A New Platform for the Controlled Design of Printed Electronics with 2D Materials | Imperial News
Scientists have shown how electricity is transported in 2D printed materials, paving the way for the design of flexible devices for healthcare and beyond.
A study published today in Electronic Nature, led by researchers at Imperial College London and Politecnico di Torino, reveals the physical mechanisms responsible for transporting electricity in two-dimensional (2D) printed materials.
Our results have a huge impact on how we understand transport through two-dimensional material networks. Doctor Felice Torrisi
The work identifies the properties of 2D material films that must be modified to manufacture custom electronic devices, enabling the rational design of a new class of high performance printed and flexible electronics.
Silicon chips are the components that power most of our electronic devices, from fitness trackers to smartphones. However, their rigid nature limits their use in flexible electronics. Comprised of layers only one atom thick, 2D materials can be dispersed in solution and formulated into printable inks, producing ultra-thin films that are extremely flexible, semi-transparent and have new electronic properties.
This opens up the possibility of new types of devices, such as those that can be embedded in flexible and stretchable materials, like clothing, paper or even tissue in the human body.
Controlled design and engineering
Previously, researchers had built several flexible electronic devices from 2D printed inks, but these were unique “proof of concept” components, designed to show how a particular property, such as high electron mobility , light detection or charge storage can be achieved.
However, without knowing which parameters to control to design 2D printed material devices, their widespread use has been limited. Today, the international research team investigated how electronic charge is transported in several inkjet printed films of 2D materials, showing how it is controlled by changes in temperature, magnetic field, and electric field.
The team studied three typical types of 2D materials: graphene (a “semi-metal” built from a single layer of carbon atoms), molybdenum disulfide (or MoS2, a ‘semiconductor’) and MXene titanium carbide (or Ti3VS2, a metal) and mapped how the behavior of electric charge transport changed under these different conditions.
These future devices could one day replace invasive procedures, such as implanting brain electrodes to monitor degenerative conditions that affect the nervous system. The electrodes can only be implanted temporarily and are uncomfortable for the patient, while a flexible device made of biocompatible 2D materials could be integrated into the brain and provide constant monitoring.
Principal Investigator Dr Felice Torrisi, Imperial’s Department of Chemistry, said: “Our findings have a huge impact on how we understand transport through arrays of two-dimensional materials, not only enabling the design and controlled engineering of future printed electronics. based on 2D materials, but also new types of flexible electronic devices.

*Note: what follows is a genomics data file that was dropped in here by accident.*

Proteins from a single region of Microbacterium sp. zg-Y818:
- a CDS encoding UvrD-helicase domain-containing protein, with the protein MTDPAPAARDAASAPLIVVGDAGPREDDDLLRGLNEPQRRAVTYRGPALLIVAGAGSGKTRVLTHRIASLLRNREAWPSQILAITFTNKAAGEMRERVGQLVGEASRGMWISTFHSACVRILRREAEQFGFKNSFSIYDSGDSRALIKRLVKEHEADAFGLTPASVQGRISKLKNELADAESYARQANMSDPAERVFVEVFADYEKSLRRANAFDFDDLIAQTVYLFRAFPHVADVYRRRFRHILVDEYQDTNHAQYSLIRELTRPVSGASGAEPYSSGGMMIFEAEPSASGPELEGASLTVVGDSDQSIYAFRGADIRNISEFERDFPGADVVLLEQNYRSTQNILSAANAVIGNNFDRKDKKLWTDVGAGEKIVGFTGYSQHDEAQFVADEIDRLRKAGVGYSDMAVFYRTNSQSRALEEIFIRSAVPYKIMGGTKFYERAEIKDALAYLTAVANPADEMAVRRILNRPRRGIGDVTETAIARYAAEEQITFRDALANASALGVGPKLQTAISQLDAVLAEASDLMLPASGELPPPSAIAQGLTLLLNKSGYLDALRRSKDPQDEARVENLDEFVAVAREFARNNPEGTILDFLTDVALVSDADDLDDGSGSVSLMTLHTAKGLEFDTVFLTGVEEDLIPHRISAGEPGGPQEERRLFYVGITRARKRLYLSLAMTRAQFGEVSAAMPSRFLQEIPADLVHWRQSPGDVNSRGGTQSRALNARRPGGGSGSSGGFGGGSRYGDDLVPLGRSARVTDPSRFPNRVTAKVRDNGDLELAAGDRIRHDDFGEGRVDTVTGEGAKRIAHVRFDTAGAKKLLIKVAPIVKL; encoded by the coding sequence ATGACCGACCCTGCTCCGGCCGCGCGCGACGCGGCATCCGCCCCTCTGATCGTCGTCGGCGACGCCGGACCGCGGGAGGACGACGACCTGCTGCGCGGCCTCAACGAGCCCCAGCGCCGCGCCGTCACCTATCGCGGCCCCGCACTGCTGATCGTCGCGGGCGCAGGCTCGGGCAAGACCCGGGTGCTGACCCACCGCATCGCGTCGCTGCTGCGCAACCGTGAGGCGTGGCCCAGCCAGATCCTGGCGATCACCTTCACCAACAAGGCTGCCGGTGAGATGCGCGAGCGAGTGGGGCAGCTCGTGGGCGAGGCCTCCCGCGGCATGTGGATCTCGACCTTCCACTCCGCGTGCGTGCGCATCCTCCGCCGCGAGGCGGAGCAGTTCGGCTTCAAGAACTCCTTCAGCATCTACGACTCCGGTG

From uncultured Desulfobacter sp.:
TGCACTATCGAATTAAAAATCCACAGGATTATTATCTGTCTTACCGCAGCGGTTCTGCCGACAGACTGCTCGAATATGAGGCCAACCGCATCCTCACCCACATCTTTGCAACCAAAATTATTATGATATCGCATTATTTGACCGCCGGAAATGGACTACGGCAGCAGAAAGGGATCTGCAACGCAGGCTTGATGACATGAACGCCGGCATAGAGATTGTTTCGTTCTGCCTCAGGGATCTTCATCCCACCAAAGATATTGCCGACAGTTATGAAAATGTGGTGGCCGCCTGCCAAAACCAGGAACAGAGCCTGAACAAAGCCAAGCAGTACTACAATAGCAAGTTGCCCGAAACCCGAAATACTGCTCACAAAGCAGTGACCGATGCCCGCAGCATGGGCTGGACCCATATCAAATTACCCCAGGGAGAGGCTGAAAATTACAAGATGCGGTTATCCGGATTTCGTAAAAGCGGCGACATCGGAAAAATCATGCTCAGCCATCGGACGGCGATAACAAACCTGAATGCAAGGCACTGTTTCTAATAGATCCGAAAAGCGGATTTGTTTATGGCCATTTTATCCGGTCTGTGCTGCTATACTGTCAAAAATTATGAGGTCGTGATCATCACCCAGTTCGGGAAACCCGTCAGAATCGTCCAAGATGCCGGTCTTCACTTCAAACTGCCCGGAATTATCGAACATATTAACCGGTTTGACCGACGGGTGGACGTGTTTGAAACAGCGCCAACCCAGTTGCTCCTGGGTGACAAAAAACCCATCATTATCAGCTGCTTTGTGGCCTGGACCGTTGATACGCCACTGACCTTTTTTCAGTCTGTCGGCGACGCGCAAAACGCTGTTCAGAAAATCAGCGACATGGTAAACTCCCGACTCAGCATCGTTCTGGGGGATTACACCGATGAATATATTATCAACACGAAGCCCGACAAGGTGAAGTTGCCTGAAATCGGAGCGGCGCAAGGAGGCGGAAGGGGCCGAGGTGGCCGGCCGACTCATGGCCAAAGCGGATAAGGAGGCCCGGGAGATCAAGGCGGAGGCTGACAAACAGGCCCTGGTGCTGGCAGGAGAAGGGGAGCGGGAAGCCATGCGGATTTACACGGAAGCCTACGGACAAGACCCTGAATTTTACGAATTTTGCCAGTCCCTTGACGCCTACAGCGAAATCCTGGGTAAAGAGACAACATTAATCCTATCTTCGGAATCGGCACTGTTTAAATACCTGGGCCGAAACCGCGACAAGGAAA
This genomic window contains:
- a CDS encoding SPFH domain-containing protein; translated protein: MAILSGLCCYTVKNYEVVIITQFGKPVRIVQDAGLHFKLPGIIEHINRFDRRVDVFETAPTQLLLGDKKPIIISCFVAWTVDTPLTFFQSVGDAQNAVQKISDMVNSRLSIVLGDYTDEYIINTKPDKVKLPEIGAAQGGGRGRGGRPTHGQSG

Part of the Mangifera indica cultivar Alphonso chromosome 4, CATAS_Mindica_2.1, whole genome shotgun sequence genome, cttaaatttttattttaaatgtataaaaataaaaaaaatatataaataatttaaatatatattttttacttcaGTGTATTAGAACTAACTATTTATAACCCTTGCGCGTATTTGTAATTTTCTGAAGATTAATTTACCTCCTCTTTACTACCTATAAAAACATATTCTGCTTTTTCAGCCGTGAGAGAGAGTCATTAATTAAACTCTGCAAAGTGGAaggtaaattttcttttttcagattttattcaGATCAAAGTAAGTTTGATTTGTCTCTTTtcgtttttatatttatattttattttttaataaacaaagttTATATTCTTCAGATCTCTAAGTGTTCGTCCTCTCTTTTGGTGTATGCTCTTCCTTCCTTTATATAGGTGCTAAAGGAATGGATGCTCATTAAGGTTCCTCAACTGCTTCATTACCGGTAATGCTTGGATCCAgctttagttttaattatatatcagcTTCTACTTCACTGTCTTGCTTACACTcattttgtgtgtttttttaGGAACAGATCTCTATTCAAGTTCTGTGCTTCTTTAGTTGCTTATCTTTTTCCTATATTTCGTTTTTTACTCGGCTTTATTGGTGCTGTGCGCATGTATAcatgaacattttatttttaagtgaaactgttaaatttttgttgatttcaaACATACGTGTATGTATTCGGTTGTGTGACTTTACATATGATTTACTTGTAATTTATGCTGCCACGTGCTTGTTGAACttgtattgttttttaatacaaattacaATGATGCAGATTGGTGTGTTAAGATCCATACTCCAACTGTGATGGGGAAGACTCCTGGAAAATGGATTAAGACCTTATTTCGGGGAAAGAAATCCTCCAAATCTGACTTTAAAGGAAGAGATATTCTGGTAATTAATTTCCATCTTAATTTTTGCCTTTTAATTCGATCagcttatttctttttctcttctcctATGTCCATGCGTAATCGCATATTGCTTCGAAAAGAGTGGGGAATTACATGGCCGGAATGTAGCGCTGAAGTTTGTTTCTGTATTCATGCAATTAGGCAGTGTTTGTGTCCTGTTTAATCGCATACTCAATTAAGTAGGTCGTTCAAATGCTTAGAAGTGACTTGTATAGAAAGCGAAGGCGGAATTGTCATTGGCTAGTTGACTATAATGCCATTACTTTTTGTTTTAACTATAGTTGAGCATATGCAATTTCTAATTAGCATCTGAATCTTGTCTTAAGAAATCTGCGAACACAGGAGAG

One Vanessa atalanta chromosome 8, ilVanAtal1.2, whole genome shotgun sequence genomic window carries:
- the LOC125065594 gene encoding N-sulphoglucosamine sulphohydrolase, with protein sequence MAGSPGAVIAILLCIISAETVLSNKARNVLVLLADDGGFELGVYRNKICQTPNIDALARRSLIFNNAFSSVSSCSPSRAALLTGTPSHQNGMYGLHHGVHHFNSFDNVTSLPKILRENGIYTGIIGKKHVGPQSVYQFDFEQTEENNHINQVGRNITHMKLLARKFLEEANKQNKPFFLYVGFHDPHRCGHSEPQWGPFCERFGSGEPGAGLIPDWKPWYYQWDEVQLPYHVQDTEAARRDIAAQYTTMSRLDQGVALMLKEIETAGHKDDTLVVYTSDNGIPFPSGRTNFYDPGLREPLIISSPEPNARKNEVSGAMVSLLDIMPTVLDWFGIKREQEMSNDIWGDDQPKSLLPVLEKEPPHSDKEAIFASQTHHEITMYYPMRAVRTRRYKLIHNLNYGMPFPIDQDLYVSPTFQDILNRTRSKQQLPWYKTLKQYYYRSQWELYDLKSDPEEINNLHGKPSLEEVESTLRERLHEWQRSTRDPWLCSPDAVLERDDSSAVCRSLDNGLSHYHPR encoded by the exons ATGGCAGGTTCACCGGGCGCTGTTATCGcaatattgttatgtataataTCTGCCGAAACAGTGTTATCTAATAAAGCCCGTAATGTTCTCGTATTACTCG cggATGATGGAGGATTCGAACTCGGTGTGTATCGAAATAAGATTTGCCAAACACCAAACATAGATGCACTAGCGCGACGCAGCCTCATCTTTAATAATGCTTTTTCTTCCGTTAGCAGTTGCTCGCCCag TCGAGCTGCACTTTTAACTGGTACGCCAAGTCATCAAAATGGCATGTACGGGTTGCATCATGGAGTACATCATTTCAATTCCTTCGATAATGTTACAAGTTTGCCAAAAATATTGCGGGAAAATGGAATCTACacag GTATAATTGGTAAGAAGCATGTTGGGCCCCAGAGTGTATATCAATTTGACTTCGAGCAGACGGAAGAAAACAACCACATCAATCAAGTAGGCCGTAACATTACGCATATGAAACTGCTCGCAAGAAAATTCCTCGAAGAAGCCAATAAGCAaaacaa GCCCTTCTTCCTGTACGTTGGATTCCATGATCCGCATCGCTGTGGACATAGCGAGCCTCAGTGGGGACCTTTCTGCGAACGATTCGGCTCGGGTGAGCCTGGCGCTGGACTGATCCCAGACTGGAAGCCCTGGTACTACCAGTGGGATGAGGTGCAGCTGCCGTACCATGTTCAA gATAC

“For example, our work paves the way for reliable wearable devices suitable for biomedical applications, such as remote patient monitoring, or bio-implantable devices for long-term monitoring of degenerative diseases or healing processes. “
Other potential healthcare applications include wearable devices for monitoring healthcare – devices like fitness watches, but more integrated into the body, providing data precise enough to allow physicians to monitor patients without get them to the hospital for tests.
The relationships the team discovered between 2D material type and electric charge transport controls will help other researchers design printed and flexible 2D material devices with the properties they want, depending on how that they need the electric charge to act.
They could also reveal how to design entirely new types of electrical components that cannot be used with silicon chips, such as transparent components or components that modify and transmit light in new ways.
Co-author Prof. Renato Gonnelli, Politecnico di Torino, Italy, said: “The fundamental understanding of how electrons are transported through arrays of 2D materials underpins the way we make components. electronic printed matter. By identifying the mechanisms responsible for such electronic transport, we will be able to achieve the optimal design of high performance printed electronics.
Co-first author Adrees Arbab, Imperial and Cambridge Graphene Center chemistry departments, said: “In addition, our study may pioneer new electronic and optoelectronic devices exploiting the innovative properties of graphene and other materials. 2D, high mobility, optical transparency and mechanical resistance.
“Charge transport mechanisms in inkjet-printed thin film transistors based on two-dimensional materials” by Erik Piatti, Adrees Arbab et al. is published in Electronic Nature.